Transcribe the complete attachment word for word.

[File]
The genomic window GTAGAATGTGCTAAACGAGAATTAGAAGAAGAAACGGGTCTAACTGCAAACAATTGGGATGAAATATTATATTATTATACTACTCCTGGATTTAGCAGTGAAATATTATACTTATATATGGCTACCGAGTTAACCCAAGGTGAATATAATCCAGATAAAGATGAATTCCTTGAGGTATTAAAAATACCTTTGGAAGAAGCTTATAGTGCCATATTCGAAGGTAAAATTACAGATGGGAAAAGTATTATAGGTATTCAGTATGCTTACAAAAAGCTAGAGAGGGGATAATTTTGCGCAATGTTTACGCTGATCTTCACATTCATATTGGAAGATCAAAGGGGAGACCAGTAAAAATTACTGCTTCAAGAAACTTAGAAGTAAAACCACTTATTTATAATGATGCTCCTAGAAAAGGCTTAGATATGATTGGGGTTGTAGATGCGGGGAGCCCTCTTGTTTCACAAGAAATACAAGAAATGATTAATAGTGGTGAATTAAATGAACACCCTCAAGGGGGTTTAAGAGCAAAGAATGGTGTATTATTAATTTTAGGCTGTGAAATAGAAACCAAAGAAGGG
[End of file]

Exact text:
The genomic window GTAGAATGTGCTAAACGAGAATTAGAAGAAGAAACGGGTCTAACTGCAAACAATTGGGATGAAATATTATATTATTATACTACTCCTGGATTTAGCAGTGAAATATTATACTTATATATGGCTACCGAGTTAACCCAAGGTGAATATAATCCAGATAAAGATGAATTCCTTGAGGTATTAAAAATACCTTTGGAAGAAGCTTATAGTGCCATATTCGAAGGTAAAATTACAGATGGGAAAAGTATTATAGGTATTCAGTATGCTTACAAAAAGCTAGAGAGGGGATAATTTTGCGCAATGTTTACGCTGATCTTCACATTCATATTGGAAGATCAAAGGGGAGACCAGTAAAAATTACTGCTTCAAGAAACTTAGAAGTAAAACCACTTATTTATAATGATGCTCCTAGAAAAGGCTTAGATATGATTGGGGTTGTAGATGCGGGGAGCCCTCTTGTTTCACAAGAAATACAAGAAATGATTAATAGTGGTGAATTAAATGAACACCCTCAAGGGGGTTTAAGAGCAAAGAATGGTGTATTATTAATTTTAGGCTGTGAAATAGAAACCAAAGAAGGG